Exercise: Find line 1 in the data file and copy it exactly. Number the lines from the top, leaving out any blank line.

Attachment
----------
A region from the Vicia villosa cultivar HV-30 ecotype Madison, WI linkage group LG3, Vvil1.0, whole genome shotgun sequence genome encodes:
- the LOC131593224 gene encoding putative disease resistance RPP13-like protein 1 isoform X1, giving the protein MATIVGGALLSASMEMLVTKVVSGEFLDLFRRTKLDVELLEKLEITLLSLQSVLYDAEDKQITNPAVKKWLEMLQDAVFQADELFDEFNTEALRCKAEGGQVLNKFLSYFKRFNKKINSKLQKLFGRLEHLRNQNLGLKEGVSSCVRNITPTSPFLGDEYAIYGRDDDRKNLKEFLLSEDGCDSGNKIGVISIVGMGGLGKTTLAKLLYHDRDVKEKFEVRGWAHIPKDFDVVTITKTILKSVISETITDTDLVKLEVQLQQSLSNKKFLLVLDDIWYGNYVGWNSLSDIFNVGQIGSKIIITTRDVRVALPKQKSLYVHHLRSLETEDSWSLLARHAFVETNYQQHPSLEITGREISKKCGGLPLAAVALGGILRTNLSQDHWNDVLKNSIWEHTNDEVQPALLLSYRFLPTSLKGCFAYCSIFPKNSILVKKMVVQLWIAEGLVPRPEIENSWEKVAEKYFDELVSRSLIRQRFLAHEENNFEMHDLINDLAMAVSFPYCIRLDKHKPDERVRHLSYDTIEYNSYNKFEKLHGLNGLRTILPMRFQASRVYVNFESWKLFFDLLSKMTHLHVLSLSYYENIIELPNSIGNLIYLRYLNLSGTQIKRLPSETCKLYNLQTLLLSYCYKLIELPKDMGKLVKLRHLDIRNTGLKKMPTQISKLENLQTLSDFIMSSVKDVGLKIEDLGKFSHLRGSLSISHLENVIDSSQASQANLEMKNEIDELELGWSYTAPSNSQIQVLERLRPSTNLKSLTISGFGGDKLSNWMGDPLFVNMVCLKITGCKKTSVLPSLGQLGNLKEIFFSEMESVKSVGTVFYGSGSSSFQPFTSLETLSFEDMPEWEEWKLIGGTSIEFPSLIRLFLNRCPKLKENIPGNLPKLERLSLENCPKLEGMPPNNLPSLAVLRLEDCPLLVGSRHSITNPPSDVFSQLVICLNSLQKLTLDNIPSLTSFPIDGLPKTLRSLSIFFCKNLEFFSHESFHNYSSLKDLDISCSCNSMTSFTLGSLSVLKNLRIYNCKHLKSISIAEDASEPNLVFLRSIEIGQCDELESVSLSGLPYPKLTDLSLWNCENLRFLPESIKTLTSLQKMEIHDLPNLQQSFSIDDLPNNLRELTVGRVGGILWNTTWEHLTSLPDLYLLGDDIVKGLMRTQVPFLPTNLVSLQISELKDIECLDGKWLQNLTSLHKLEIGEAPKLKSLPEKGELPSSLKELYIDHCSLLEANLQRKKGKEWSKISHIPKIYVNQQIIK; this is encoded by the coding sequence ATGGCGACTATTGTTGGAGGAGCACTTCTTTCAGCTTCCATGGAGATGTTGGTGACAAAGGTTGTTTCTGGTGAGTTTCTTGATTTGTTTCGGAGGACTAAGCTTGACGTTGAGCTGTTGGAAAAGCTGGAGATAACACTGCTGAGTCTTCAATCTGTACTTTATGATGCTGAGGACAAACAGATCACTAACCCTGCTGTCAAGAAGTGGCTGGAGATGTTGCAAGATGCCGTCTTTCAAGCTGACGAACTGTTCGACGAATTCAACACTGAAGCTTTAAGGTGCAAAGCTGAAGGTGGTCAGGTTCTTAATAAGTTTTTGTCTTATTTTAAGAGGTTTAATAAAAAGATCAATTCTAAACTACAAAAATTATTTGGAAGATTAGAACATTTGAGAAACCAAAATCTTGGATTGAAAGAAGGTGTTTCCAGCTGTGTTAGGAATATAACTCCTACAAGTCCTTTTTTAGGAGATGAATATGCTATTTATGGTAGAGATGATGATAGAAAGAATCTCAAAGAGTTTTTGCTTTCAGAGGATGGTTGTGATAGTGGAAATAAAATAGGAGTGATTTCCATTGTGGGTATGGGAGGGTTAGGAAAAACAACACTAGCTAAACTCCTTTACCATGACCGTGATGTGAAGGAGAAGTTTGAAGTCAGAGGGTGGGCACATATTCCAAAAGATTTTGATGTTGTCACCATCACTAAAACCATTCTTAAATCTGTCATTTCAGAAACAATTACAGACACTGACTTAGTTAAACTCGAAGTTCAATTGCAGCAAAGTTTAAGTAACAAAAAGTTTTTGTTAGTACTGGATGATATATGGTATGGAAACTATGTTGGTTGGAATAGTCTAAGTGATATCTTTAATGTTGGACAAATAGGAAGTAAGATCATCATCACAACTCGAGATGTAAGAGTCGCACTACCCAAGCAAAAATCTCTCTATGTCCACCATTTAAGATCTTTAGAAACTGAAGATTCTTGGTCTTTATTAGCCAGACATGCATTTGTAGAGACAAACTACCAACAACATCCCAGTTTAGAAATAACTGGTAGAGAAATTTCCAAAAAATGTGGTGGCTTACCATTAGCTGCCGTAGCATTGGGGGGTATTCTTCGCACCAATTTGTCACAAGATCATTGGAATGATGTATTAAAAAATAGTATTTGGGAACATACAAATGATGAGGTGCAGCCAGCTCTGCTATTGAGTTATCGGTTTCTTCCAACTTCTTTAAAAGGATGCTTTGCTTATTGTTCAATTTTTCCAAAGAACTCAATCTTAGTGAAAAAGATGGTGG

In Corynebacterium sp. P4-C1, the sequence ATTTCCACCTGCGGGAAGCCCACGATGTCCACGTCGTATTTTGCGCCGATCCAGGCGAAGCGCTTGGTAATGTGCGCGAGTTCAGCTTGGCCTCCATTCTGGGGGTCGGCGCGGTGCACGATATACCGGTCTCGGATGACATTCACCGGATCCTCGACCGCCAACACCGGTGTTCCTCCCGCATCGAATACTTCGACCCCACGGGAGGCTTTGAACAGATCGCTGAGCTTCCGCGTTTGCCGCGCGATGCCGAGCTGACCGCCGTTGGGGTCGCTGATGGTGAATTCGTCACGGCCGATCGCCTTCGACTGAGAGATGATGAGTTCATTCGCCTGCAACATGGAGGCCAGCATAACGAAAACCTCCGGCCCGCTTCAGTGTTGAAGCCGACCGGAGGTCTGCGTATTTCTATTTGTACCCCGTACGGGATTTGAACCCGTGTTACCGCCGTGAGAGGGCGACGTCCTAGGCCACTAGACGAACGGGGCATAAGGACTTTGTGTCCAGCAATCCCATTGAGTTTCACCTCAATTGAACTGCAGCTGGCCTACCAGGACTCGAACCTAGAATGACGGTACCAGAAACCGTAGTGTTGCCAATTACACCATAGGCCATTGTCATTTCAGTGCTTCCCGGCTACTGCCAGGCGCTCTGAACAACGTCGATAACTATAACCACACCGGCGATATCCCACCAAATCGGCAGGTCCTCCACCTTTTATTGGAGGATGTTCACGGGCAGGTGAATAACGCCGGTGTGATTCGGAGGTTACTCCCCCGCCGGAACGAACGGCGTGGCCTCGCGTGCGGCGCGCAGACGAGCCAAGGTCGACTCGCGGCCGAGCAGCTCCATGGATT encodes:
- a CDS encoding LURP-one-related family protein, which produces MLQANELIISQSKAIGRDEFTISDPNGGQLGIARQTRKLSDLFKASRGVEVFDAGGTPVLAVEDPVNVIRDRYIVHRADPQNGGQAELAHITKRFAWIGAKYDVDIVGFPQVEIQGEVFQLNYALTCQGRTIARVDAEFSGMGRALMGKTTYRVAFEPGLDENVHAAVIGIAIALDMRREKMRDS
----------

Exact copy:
A region from the Vicia villosa cultivar HV-30 ecotype Madison, WI linkage group LG3, Vvil1.0, whole genome shotgun sequence genome encodes: